By Barbara J. Pariente and Peggy A. Quince
Special To The New Journal and Guide
But despite our best efforts at the time, the fact remains that not every vote cast in Florida was counted. When the United States Supreme Court issued its order stopping the recount that the Florida Supreme Court had ordered, only 537 votes out of the 5.9 million votes cast separated the candidates.
As we approach the twentieth anniversary of Bush v. Gore, we are reminded of its important lessons that, in our democracy, every vote should count and every vote must be counted. Our court’s first opinion in the Bush v. Gore litigation emphasized this point: “The right to vote is the right to participate,” we said, but more than that “it is also the right to speak” and “most importantly the right to be heard.”
Two decades ago we bore witness to the type of electoral legal issues that can occur when the outcome of an election depends on very small margins. In a series of cases we heard and decided over a six-week period, we agreed to requests seeking to extend the time for recounting ballots in three south Florida counties and agreed to order recounts of “undervotes,” or votes that were cast but never counted. We also rejected a request to not count absentee ballots in two Florida counties because of irregularities in how the ballots were procured. Each of these decisions, where we were part of the Florida Supreme Court majority, reflected our view that all legally cast ballots deserved to be counted.
As we reflect on Bush v. Gore twenty years later, our elections face a new, unprecedented challenge: how to ensure a free, fair, and safe process for voting in light of ongoing health concerns caused by the coronavirus. One important step to guaranteeing that every citizen can exercise the right to vote is easy access to vote-by-mail. A majority of Americans favor such access. Here in Florida, all eligible voters have that right, and our own Department of State’s website is an excellent resource for making sure voters know how to request a mail ballot.
Ensuring that ballots can be accessed and cast without onerous requirements and that citizens are provided notice and an opportunity to fix any potential problems with the signatures on their mail ballots is also key. So too is expanding early voting opportunities, and knowledge of those opportunities, for those citizens who need or want to vote in person. In short, we must remove any non-legitimate impediments to voting, because the right to vote is an earmark of our democracy.
Preparing for the election includes, but extends beyond, the officials responsible for administering it. For example, adding additional early voting days or additional early voting sites can reduce the specter of long lines on Election Day, especially if social distancing protocols due to the coronavirus remain in place. But citizens must take advantage of these expanded early voting opportunities and, no matter how they choose to cast a ballot, make sure to vote.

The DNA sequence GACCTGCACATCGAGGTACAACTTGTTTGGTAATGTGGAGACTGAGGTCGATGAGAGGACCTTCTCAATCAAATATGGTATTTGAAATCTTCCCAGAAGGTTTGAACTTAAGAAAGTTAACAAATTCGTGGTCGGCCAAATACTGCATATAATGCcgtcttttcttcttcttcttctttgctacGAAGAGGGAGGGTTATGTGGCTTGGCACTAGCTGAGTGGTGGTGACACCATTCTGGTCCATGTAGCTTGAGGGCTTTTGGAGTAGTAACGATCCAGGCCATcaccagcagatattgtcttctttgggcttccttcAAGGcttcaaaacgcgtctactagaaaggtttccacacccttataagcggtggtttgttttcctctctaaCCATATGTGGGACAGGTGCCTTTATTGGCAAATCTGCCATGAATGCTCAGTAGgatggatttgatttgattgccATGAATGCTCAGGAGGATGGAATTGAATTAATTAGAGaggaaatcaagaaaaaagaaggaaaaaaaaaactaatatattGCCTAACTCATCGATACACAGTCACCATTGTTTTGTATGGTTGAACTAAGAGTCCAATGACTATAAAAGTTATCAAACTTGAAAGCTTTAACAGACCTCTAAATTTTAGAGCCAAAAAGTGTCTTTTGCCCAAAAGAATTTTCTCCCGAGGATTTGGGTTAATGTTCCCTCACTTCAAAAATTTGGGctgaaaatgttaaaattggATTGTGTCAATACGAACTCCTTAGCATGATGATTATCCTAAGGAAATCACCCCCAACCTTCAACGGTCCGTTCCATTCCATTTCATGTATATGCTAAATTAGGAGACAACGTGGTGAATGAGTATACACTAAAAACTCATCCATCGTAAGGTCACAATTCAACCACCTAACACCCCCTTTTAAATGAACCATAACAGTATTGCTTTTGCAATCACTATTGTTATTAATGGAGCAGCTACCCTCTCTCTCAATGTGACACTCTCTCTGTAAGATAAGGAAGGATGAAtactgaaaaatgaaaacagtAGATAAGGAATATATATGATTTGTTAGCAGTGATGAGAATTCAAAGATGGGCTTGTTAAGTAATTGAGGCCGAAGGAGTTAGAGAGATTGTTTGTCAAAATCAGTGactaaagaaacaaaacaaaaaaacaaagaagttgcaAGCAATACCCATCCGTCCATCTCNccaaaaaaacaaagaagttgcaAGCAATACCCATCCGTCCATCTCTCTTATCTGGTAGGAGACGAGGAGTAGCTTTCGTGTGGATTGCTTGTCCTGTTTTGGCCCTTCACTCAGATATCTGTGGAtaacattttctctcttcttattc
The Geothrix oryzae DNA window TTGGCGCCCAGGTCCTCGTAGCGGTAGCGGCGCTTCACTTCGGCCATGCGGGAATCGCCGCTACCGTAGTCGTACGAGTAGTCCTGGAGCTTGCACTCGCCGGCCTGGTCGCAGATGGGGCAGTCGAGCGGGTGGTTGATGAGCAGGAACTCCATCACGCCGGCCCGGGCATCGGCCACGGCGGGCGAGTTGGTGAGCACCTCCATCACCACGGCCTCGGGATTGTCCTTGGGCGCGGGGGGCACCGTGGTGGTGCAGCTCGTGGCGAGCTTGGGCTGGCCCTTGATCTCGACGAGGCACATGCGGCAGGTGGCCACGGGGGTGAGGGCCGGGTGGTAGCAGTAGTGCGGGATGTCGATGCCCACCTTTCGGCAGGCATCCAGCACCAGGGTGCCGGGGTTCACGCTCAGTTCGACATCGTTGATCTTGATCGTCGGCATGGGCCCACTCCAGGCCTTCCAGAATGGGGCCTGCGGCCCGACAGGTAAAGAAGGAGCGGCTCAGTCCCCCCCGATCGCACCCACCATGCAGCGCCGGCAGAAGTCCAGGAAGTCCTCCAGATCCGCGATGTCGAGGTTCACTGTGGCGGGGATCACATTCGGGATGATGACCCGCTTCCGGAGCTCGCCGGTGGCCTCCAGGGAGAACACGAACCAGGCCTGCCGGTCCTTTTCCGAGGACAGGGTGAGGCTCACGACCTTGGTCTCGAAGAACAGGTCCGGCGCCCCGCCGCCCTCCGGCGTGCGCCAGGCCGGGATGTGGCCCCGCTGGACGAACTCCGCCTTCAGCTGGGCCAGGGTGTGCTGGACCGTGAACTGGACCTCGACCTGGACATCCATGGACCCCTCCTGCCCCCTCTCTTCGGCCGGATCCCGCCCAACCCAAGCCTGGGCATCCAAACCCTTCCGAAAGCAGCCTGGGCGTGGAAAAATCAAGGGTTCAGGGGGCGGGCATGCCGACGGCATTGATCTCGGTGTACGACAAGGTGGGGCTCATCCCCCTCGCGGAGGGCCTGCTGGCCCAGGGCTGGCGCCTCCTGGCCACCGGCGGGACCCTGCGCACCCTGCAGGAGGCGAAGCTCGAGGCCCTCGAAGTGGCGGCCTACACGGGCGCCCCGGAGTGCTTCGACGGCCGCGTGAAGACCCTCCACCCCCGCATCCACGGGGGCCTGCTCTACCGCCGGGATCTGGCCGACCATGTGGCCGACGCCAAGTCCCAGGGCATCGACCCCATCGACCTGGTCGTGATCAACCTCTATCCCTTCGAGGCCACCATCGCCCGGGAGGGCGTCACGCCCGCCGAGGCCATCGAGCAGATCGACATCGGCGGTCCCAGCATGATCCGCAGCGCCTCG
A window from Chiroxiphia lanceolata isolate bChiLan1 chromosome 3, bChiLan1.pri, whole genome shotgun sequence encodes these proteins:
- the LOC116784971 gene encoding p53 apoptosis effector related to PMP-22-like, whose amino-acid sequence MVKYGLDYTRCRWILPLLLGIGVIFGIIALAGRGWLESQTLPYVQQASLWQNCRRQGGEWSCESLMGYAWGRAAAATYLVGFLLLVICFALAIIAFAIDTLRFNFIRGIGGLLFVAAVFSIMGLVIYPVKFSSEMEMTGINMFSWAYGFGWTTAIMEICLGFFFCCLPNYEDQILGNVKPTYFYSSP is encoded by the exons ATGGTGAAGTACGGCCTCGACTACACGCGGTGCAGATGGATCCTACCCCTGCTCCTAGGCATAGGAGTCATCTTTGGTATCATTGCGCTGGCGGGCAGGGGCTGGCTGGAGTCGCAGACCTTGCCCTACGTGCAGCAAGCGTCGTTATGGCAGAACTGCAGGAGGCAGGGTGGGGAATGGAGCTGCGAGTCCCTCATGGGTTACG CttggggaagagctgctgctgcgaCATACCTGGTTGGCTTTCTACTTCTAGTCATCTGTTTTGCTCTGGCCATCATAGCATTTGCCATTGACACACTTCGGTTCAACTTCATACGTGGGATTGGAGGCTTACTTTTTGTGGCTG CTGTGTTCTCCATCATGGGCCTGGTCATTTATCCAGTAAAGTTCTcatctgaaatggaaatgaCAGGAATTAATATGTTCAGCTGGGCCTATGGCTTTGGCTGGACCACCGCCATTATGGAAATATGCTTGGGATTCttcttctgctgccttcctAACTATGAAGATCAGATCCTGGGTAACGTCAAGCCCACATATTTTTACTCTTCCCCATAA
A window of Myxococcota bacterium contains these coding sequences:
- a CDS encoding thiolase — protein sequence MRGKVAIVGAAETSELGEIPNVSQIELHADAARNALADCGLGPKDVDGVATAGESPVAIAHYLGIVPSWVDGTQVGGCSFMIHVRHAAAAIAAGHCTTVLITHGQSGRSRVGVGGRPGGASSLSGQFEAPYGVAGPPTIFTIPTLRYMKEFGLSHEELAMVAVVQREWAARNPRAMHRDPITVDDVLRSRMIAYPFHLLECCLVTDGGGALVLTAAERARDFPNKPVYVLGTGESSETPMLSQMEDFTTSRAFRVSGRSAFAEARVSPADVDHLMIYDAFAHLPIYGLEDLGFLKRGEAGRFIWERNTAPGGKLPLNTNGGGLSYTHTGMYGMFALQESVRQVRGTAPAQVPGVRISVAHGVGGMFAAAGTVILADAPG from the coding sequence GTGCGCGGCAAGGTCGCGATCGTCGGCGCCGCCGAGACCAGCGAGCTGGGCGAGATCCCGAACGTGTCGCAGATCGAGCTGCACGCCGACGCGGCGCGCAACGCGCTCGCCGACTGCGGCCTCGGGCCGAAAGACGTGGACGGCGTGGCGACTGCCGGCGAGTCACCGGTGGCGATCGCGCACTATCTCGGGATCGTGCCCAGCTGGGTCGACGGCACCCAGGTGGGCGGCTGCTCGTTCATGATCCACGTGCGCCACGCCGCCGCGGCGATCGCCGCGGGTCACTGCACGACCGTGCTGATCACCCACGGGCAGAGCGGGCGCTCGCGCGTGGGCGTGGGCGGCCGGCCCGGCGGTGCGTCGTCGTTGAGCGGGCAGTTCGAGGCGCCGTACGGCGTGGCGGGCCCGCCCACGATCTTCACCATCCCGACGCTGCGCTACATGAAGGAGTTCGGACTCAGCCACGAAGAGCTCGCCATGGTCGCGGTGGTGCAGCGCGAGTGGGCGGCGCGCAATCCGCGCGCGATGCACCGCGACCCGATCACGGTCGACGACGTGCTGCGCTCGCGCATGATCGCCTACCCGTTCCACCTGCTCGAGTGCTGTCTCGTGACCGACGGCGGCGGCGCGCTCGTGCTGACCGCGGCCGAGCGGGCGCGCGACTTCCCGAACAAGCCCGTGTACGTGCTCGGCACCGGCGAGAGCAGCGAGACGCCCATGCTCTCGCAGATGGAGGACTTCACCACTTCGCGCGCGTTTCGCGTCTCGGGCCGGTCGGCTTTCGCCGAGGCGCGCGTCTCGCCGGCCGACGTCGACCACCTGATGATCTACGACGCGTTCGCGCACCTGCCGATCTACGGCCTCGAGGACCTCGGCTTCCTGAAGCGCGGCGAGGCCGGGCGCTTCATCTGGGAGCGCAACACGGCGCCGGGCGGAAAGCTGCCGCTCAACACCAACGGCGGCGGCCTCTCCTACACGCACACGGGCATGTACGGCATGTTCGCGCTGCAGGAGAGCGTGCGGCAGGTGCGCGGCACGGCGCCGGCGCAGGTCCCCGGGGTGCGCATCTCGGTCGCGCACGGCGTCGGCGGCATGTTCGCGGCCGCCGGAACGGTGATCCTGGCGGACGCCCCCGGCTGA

The 2000 presidential election was unprecedented because of the extraordinary closeness of the vote in Florida. But the lessons of that election—that every vote counts and that every vote must be counted—resonate twenty years later. As the United States Supreme Court observed in Wesberry v. Sanders, and the Florida Supreme Court has reaffirmed over the years, “[o]ther rights, even the most basic, are illusory if the right to vote is undermined.”
If we are to avoid a repeat of Bush v. Gore in 2020, everyone must do their part. We urge each eligible citizen to register to vote, verify your registration information, find out how to request a vote-by-mail ballot, understand how to properly complete the ballot and how to follow up online to ensure your ballot was accepted and counted, and, if you decide to vote in person, know where to vote.
The outcome of this presidential election will depend on each of us. If you do not think your vote matters, remember Bush v. Gore!
Barbara J. Pariente was the seventy-seventh justice, and the second female justice, to serve on the Florida Supreme Court. She was appointed to the court in 1997 and served until her mandatory retirement in 2019. She served as Chief Justice from 2004-2006.
Peggy A. Quince was the seventy-ninth justice, and the first African-American female justice, to serve on the Florida Supreme Court. She was appointed to the court in 1998 and served until her mandatory retirement in 2019. She served as Chief Justice from 2008-2010. Peggy A. Quince is a native of Crestwood in Chesapeake, Va., and graduated from Crestwood HS.